- Blizzard Entertainment's Warcraft, Starcraft and Diablo games are renowned for having, at the time of their release, very well-done pre-rendered animation. (The most recent games have truly cutting-edge rendering. Warcraft III has both kinds of cutscene.
- And now, StarCraft II has amazing real-time in-engine cutscenes and even prettier pre-rendered cinematics.
- BloodRayne, the first one, for some really bad examples of cutscenes.
- The Final Fantasy series (from Final Fantasy VII onward) is known for its extremely high-quality pre-rendered cutscenes. Both the earlier and the later games also make ingenious use of scripted events that take place within the battle screen, a form of in-engine cutscene.
- Kingdom Hearts is famous for having as least as much cutscenes as the Final Fantasy series itself. Most of the story is told through them and in many cases they can't be rewatched, or, in the case of the first game, skipped. Most of the cutscenes worked on the game's engine and would include opened or unopened treasure chests, changes in the party's weapons (if Sora attached another keychain to his Keyblade, its appearance would also change in most of the cutscenes) and Sora's drive forms (Whenever he fought in a drive form, but didn't change back before the next cutscene, he would stay in his drive-form in this cutscene, leading to hackers misuse this fact to create cutscenes with Anti-Sora in them). Due to the large use of Disney humor in the games, using Kingdom Hearts cutscenes to create Internet parodies is extremely popular, especially on YouTube.
- The first game was also quite notorious for having unskippable cutscenes, which made the fight against Ansem possessed Riku even worse, since he was That One Boss, and the cutscene you'd be watching before fighting him was very long.
- Xenosaga has extremely long cutscenes. Some of its cutscene sequences are more than half an hour long. In terms of "LONGEST CUTSCENE EVER", this series is right next to Metal Gear.
- A preorder bonus for Xenosaga II allowed for watching and summarizing the first game as one complete cutscene. It lasts for FOUR HOURS.
- Xenogears had anime cutscenes inspired by Neon Genesis Evangelion.
- Super Robot Wars is probably the biggest example of cutscenes ever. It's a strategy game where every single attack resulted in a minute to five minute cutscene showing the resulting battles. And they always worked, mostly because something was actually happening game-wise in the battles.
- Homeworld used in-engine cutscenes that would take control away from the player, but not pause the game, leaving the enemy AI a few minutes with complete control of the battlefield. Ships are invincible during cutscenes, but can still be reduced to one unit of health and destroyed the instant the scene ends. For those reasons, it was helpful for a player to memorize cutscene triggers, and put their fleet into a defensive posture before triggering the cutscene. note
- One of the biggest complaints about Eternal Sonata was its large amount of cutscenes, several of which were also very long. It gets worse if you count the Chopin history lessons.
- The phrase "Interactive Movie" is more associated with Wing Commander III, mentioned below, but the original game from 1990 was so labeled, with its animated cutscenes.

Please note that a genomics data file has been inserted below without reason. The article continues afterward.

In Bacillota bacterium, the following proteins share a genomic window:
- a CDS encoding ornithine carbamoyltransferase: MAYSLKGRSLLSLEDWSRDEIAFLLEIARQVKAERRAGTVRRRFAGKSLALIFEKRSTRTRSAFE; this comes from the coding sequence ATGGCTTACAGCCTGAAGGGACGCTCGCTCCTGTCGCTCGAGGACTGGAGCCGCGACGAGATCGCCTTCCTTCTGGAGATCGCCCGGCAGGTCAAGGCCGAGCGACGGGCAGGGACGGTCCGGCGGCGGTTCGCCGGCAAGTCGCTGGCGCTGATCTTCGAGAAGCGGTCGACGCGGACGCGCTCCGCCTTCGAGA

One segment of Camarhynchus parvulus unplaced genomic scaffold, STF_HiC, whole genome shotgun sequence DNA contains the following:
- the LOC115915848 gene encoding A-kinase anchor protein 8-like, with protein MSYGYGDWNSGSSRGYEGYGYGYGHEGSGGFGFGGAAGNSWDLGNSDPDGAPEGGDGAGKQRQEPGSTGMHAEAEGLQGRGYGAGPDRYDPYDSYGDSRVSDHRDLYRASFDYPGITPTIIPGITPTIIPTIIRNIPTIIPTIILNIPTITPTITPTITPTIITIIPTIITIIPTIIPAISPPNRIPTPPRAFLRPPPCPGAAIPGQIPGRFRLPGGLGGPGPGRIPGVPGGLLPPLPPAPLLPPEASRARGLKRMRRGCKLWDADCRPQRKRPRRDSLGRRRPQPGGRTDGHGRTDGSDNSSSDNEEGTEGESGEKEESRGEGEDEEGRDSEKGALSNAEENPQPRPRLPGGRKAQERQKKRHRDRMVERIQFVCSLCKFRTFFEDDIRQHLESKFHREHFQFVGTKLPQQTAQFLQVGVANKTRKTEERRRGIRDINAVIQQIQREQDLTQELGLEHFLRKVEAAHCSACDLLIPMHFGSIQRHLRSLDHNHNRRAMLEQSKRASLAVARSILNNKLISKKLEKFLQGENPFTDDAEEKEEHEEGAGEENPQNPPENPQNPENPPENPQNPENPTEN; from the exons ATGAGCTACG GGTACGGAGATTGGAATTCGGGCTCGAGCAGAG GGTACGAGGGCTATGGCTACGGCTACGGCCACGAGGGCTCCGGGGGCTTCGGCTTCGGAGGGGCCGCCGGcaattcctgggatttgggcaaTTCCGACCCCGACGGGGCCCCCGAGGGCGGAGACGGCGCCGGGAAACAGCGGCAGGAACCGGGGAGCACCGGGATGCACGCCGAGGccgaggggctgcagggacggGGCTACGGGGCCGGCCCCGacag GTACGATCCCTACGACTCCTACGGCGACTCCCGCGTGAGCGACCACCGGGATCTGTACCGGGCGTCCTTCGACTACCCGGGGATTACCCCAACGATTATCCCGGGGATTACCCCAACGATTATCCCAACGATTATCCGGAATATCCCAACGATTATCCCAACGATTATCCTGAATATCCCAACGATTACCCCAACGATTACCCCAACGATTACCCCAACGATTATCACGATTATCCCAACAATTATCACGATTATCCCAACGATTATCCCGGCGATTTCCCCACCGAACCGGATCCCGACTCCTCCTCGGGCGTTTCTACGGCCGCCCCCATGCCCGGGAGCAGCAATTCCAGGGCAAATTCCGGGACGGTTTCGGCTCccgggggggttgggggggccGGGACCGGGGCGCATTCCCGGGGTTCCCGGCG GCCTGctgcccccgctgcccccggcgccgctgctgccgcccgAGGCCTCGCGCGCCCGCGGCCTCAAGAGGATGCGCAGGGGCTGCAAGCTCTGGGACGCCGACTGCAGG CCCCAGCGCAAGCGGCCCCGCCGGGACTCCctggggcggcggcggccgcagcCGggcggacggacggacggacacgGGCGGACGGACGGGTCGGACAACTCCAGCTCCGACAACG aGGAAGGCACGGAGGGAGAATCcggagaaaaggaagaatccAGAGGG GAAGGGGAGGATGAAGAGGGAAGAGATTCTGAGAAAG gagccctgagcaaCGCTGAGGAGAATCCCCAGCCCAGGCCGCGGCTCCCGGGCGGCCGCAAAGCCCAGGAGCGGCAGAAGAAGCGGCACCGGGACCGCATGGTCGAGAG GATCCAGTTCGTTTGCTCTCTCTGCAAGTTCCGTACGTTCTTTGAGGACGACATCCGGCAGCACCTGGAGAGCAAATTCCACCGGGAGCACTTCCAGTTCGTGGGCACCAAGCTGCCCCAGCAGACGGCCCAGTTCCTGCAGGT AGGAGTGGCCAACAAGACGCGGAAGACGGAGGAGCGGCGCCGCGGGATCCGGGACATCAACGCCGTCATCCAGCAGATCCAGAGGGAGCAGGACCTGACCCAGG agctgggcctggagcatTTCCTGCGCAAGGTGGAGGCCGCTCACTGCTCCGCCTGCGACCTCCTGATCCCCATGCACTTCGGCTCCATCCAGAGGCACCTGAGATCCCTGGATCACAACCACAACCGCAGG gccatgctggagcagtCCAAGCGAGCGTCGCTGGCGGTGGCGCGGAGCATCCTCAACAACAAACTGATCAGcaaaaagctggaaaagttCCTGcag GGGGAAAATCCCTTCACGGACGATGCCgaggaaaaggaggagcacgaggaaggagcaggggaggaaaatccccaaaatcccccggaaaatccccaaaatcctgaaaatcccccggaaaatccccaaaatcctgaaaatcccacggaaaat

- Ninja Gaiden was one of the earliest games to use cinematics to tell an elaborate story, as part of a way to motivate players to finish the level. In the era of Save the Princess, the relatively complex tale of Ryu's quest for vengeance, his inheritance of the Demon Statues, and his Unresolved Sexual Tension with Irene Lew was something altogether new and different.
- The Lord Of The Rings The Two Towers alternated between FMV and in-engine cutscenes, and the very long intro was unskippable for some reason.
- Resident Evil – Code: Veronica, having true 3D backgrounds, used more in engine cutscenes, but still used pre-rendered videos when that was not feasible. Resident Evil 4 and up used entirely realtime cutscenes, with many of them being unskippable and incorporating Press X to Not Die events.
- The first two Silent Hill games mostly used realtime scenes, with a few CGI videos. All subsequent games were exclusively realtime.
- The Pokémon series has used 3D cutscenes since Pokémon Diamond and Pearl. This is in contrast to the earlier generations, which couldn't use cutscenes due to technical limitations, with the exceptions of a fourth-wall-breaking cutscene in Pokémon Colosseum and a brief scene with Rayquaza in Pokémon Emerald.
Notable examples of games with full motion video cutscenes include:
- Wing Commander III and IV featured Mark Hamill and Malcolm McDowell in its cinematics. One of the few examples of substantial FMV outside the Adventure genre.
- Phantasmagoria, possibly the first Interactive Movie, mostly remembered for how well it exposed the limitations of the genre.
- The X-Files Game, which featured the series' actors, probably had the highest production values in its cutscenes, but the use of FMV in-engine proved fatal to playability.
- Gabriel Knight 2 is often considered the only Interactive Movie that wasn't a monumental failure.
- Time Traveler, a rare example of the FMV shooter, originally an arcade game which was not only FMV, but 3D, using holograms (actually just an optical illusion using parabolic mirrors).
- Dragon's Lair, Dragon's Lair II and Space Ace were three arcade titles featuring animation by Don Bluth. While not live action, they were pre-rendered interactive movies, made with traditional cel animation. Recently, these games were re-released as a box-set, playable on any movie DVD player.
- The Journeyman Project Part 3: Legacy of Time combined rendered environments with live actors, resulting in one of the most playable examples of the FMV-intensive format. The game was also released on DVD, demonstrating the advantages that medium held. Possibly the last major FMV game.
- Parts 1 and 2 had them as well....just in lower quality and less frequently.
- A Fork In The Road, in which save points were rare, so you had to wait through FMV scene after FMV scene until you could make any new decisions.